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Beckman researchers examine how comprehension and memory impact self-care

by the Beckman Institute at Illinois / Apr 24, 2017

Dan Morrow

Electronic health record portals should make it easy and convenient for patients to view the important information in their medical records. But having access to the information and understanding how to use it are two different things.

This is especially true for older adults, whose increased health care needs can coincide with age-related declines in cognitive abilities. It’s a reality that motivates Daniel Morrow, professor and chair of the Department of Educational Psychology, in his work on health literacy.

Cognitive decline, in fact, may be partly responsible for the statistics that indicate that half of those older adults may not be taking their medications correctly, which can reduce the efficacy of their treatment or even threaten their safety. According to Morrow, however, there is good news.

"While we find that working memory declines with age, knowledge tends to sustain or increase with age,” he said. “So the hope is that as you have more experience with your illness, you develop expertise. Knowledge can compensate for the constraints of memory."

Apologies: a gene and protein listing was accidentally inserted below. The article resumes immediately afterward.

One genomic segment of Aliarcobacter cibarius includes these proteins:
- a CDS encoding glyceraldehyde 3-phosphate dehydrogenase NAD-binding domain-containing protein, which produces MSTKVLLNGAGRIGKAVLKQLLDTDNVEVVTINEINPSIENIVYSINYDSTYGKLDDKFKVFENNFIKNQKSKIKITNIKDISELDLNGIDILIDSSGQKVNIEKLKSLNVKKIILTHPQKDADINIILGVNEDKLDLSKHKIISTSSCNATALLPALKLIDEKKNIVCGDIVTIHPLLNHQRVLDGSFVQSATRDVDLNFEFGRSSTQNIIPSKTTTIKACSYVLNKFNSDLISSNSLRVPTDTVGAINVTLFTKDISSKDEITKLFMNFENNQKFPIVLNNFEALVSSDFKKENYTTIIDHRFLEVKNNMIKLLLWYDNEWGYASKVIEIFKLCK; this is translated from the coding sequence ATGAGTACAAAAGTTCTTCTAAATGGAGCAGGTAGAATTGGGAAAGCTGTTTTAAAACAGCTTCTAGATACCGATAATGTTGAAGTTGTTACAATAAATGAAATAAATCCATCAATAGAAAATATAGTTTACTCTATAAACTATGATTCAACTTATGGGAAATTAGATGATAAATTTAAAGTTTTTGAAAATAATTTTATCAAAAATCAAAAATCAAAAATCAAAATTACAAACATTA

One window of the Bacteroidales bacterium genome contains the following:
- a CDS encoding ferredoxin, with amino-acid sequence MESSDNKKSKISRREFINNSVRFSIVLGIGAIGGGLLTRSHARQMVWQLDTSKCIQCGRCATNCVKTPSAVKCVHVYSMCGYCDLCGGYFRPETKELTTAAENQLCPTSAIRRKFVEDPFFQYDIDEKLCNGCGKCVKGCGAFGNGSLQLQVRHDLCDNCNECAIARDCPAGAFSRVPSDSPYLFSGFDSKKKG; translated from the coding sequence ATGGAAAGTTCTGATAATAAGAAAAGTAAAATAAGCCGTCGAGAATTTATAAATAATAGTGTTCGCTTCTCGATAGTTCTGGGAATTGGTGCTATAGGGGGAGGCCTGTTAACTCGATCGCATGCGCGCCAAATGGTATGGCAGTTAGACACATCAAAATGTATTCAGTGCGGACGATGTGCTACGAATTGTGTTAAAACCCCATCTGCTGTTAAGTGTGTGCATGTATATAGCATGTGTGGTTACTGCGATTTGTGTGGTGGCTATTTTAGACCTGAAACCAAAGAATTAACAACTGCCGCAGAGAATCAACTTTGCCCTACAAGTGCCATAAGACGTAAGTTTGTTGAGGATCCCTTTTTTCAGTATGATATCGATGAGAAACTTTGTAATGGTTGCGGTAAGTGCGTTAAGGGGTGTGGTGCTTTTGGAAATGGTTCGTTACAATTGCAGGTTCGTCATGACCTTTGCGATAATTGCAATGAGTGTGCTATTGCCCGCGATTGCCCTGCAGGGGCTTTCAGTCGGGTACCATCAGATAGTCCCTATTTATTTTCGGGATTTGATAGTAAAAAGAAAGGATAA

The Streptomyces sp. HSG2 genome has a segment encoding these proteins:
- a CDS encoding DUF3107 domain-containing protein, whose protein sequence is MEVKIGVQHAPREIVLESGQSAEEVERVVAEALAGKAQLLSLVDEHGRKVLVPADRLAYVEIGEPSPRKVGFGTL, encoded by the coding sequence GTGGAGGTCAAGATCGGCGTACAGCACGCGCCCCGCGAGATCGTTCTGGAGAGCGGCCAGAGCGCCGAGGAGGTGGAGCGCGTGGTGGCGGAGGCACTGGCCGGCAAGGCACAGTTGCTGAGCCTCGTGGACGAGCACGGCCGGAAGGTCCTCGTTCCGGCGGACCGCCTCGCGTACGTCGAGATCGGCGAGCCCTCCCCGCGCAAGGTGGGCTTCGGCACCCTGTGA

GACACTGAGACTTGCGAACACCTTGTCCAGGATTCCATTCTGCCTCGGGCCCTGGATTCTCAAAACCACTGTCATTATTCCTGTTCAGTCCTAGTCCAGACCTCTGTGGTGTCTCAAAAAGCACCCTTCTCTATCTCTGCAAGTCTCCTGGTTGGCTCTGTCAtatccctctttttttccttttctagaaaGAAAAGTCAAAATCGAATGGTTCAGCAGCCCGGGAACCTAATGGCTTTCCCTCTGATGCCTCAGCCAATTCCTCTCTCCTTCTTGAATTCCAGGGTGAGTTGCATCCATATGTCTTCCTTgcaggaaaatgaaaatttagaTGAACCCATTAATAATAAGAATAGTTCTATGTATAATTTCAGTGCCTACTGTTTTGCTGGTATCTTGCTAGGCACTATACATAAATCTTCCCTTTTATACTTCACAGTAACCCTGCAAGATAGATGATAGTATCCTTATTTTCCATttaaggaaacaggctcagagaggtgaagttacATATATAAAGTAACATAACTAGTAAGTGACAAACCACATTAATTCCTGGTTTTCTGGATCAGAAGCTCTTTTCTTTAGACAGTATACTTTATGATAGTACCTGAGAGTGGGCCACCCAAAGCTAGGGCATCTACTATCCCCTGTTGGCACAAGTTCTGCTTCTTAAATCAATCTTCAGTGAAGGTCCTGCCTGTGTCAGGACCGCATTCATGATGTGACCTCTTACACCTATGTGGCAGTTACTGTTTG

The hope is that as you have more experience with your illness, you develop expertise. 

A recent study by Morrow and his collaborators—Elizabeth Stine-Morrow, Jessie Chin, and Elise Duwe—bears this out. The group assessed 75 older adults as part of a project geared toward developing a process/knowledge model of health literacy.

"If you’re knowledgeable, you can understand more efficiently even if you don’t have the same working memory capacity that you used to,” Morrow explained. “This fits with theories of comprehension and our process/knowledge model, and it helps provide a general framework about how we might help older adults make decisions on ways to ensure the most effective self-care."

Read the full article titled “A Healthy Prescription,” and read about the naming of Dan Morrow to the inaugural faculty at the new Carle Illinois College of Medicine.